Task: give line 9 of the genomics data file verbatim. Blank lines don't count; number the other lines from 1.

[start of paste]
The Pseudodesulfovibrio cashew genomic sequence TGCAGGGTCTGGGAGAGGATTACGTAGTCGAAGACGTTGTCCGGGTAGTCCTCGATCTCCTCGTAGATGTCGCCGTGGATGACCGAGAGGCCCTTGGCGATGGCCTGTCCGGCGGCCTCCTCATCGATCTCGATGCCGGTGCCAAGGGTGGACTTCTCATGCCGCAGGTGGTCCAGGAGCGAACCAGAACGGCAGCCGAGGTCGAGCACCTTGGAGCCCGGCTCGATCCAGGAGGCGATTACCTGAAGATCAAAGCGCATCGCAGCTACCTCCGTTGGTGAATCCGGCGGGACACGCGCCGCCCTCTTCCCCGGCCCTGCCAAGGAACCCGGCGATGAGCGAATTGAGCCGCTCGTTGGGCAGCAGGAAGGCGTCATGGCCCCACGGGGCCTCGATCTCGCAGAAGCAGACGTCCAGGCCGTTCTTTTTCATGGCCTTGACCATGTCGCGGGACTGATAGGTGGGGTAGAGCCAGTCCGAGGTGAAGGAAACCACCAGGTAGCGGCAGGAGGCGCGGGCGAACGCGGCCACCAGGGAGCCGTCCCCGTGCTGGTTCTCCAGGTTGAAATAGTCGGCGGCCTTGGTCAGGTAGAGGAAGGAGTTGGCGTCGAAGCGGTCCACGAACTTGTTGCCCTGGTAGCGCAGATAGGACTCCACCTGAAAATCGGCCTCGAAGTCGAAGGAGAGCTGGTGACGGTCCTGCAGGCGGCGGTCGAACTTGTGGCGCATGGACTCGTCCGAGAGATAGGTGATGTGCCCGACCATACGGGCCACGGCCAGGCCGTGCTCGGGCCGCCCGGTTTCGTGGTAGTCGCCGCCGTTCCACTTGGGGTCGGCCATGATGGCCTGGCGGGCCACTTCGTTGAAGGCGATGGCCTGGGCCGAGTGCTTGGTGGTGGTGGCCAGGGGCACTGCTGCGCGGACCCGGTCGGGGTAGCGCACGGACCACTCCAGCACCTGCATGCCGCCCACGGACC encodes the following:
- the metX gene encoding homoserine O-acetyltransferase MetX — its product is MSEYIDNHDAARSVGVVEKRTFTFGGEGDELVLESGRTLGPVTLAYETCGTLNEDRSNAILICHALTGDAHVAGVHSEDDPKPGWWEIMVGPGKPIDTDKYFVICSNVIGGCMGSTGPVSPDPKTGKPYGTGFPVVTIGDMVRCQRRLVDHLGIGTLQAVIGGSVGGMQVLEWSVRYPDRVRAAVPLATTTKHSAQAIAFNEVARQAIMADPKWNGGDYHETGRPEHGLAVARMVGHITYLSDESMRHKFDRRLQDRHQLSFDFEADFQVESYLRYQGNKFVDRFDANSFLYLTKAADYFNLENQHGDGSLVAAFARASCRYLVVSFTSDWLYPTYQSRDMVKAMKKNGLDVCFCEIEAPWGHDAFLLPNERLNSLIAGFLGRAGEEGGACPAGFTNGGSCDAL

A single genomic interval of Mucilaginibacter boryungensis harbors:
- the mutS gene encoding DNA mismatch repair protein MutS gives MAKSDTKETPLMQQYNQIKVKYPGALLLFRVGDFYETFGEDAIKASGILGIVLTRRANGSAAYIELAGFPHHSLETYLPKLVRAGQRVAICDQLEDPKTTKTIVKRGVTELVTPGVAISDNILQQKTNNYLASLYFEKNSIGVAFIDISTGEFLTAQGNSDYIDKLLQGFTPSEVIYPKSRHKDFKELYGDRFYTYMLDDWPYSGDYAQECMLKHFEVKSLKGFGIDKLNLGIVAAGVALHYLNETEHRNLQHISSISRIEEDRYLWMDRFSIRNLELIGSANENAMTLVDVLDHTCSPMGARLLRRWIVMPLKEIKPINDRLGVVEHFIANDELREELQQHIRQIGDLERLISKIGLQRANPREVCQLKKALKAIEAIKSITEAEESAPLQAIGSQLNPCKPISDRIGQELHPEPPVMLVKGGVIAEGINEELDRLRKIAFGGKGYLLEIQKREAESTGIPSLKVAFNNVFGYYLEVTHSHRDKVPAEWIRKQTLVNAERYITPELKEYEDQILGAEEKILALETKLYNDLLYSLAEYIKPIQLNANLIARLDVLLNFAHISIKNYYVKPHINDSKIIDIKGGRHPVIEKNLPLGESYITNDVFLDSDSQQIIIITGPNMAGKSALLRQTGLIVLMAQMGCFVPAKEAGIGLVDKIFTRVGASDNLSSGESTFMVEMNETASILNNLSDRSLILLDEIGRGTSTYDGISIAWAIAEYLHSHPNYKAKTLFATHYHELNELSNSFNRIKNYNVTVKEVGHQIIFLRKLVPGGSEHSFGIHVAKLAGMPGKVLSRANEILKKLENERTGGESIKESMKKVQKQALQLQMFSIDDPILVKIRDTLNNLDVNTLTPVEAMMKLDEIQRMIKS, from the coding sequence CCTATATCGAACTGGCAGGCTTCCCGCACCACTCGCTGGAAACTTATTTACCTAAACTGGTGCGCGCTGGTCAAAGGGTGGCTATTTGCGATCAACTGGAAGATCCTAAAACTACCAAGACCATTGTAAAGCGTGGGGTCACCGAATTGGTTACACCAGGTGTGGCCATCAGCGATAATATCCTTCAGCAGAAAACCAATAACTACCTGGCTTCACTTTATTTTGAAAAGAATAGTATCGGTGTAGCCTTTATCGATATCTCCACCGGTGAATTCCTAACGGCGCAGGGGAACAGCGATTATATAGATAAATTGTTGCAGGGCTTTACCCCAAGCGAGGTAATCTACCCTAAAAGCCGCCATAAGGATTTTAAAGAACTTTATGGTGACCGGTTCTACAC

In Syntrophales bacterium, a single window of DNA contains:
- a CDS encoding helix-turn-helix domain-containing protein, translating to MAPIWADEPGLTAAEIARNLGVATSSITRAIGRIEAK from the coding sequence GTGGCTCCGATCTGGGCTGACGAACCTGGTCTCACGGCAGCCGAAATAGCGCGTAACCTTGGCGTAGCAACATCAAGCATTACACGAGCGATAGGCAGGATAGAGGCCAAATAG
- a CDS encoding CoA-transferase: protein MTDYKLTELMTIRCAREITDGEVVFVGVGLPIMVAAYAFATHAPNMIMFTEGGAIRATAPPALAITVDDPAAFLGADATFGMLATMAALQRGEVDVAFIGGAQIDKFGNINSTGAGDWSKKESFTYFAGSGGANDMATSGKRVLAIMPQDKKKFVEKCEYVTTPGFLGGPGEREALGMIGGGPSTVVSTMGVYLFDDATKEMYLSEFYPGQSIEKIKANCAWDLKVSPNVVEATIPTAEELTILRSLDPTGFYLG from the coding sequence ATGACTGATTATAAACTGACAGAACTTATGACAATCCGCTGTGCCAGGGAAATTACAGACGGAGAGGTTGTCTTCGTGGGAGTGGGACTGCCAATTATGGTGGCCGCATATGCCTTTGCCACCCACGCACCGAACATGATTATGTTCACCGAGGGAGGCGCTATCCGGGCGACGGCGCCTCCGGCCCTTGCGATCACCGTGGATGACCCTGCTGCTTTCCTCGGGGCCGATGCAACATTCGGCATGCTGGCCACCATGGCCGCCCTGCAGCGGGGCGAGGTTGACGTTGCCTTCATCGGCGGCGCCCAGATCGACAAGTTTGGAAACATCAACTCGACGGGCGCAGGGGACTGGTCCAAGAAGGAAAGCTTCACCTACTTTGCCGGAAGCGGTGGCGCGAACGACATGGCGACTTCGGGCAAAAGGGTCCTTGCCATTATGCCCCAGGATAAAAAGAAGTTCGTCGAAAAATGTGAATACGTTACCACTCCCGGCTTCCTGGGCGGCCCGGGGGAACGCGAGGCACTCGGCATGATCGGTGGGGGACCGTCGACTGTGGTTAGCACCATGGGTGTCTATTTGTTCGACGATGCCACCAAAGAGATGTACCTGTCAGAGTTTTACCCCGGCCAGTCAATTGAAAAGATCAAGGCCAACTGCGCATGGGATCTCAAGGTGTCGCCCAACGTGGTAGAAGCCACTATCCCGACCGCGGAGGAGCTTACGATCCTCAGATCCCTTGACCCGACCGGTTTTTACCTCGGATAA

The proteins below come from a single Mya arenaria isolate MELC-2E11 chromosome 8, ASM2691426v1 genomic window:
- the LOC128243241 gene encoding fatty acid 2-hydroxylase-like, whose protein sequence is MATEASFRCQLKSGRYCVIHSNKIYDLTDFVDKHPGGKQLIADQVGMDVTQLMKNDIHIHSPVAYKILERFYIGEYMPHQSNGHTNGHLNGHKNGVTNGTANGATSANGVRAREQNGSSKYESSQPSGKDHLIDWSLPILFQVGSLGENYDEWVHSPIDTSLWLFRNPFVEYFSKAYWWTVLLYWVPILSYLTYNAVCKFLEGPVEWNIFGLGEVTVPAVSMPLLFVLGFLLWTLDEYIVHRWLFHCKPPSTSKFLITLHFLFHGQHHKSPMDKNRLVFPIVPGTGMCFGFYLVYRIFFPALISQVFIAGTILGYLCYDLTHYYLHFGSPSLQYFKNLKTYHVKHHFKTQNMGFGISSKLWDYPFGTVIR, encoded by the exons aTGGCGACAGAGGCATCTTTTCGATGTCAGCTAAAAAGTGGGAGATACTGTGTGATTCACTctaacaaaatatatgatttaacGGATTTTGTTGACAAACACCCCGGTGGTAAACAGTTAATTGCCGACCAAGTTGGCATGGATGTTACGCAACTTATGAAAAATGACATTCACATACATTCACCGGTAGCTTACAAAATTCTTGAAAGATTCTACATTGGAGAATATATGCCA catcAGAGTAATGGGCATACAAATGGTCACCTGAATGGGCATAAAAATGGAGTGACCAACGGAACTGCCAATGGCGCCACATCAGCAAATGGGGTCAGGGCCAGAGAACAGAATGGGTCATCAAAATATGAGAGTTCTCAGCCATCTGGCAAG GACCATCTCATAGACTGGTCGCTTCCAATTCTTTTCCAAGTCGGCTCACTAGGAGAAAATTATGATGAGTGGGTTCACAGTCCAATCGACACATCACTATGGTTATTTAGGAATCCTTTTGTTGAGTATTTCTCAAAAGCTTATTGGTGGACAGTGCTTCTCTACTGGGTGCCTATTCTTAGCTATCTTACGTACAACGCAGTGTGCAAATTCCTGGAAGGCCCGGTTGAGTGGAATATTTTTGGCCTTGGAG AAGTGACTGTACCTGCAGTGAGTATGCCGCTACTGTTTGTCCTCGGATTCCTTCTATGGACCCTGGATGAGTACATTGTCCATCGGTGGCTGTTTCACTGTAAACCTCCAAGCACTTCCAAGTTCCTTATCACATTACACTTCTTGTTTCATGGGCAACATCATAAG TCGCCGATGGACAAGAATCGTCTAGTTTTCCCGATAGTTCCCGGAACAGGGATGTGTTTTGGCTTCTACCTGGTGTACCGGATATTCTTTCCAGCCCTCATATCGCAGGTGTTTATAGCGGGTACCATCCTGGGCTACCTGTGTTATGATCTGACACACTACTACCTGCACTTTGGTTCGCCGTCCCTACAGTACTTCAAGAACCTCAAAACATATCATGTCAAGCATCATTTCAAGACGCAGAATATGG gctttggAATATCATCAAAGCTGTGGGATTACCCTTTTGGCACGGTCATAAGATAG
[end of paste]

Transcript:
- the LOC128243241 gene encoding fatty acid 2-hydroxylase-like, whose protein sequence is MATEASFRCQLKSGRYCVIHSNKIYDLTDFVDKHPGGKQLIADQVGMDVTQLMKNDIHIHSPVAYKILERFYIGEYMPHQSNGHTNGHLNGHKNGVTNGTANGATSANGVRAREQNGSSKYESSQPSGKDHLIDWSLPILFQVGSLGENYDEWVHSPIDTSLWLFRNPFVEYFSKAYWWTVLLYWVPILSYLTYNAVCKFLEGPVEWNIFGLGEVTVPAVSMPLLFVLGFLLWTLDEYIVHRWLFHCKPPSTSKFLITLHFLFHGQHHKSPMDKNRLVFPIVPGTGMCFGFYLVYRIFFPALISQVFIAGTILGYLCYDLTHYYLHFGSPSLQYFKNLKTYHVKHHFKTQNMGFGISSKLWDYPFGTVIR, encoded by the exons aTGGCGACAGAGGCATCTTTTCGATGTCAGCTAAAAAGTGGGAGATACTGTGTGATTCACTctaacaaaatatatgatttaacGGATTTTGTTGACAAACACCCCGGTGGTAAACAGTTAATTGCCGACCAAGTTGGCATGGATGTTACGCAACTTATGAAAAATGACATTCACATACATTCACCGGTAGCTTACAAAATTCTTGAAAGATTCTACATTGGAGAATATATGCCA catcAGAGTAATGGGCATACAAATGGTCACCTGAATGGGCATAAAAATGGAGTGACCAACGGAACTGCCAATGGCGCCACATCAGCAAATGGGGTCAGGGCCAGAGAACAGAATGGGTCATCAAAATATGAGAGTTCTCAGCCATCTGGCAAG GACCATCTCATAGACTGGTCGCTTCCAATTCTTTTCCAAGTCGGCTCACTAGGAGAAAATTATGATGAGTGGGTTCACAGTCCAATCGACACATCACTATGGTTATTTAGGAATCCTTTTGTTGAGTATTTCTCAAAAGCTTATTGGTGGACAGTGCTTCTCTACTGGGTGCCTATTCTTAGCTATCTTACGTACAACGCAGTGTGCAAATTCCTGGAAGGCCCGGTTGAGTGGAATATTTTTGGCCTTGGAG AAGTGACTGTACCTGCAGTGAGTATGCCGCTACTGTTTGTCCTCGGATTCCTTCTATGGACCCTGGATGAGTACATTGTCCATCGGTGGCTGTTTCACTGTAAACCTCCAAGCACTTCCAAGTTCCTTATCACATTACACTTCTTGTTTCATGGGCAACATCATAAG TCGCCGATGGACAAGAATCGTCTAGTTTTCCCGATAGTTCCCGGAACAGGGATGTGTTTTGGCTTCTACCTGGTGTACCGGATATTCTTTCCAGCCCTCATATCGCAGGTGTTTATAGCGGGTACCATCCTGGGCTACCTGTGTTATGATCTGACACACTACTACCTGCACTTTGGTTCGCCGTCCCTACAGTACTTCAAGAACCTCAAAACATATCATGTCAAGCATCATTTCAAGACGCAGAATATGG gctttggAATATCATCAAAGCTGTGGGATTACCCTTTTGGCACGGTCATAAGATAG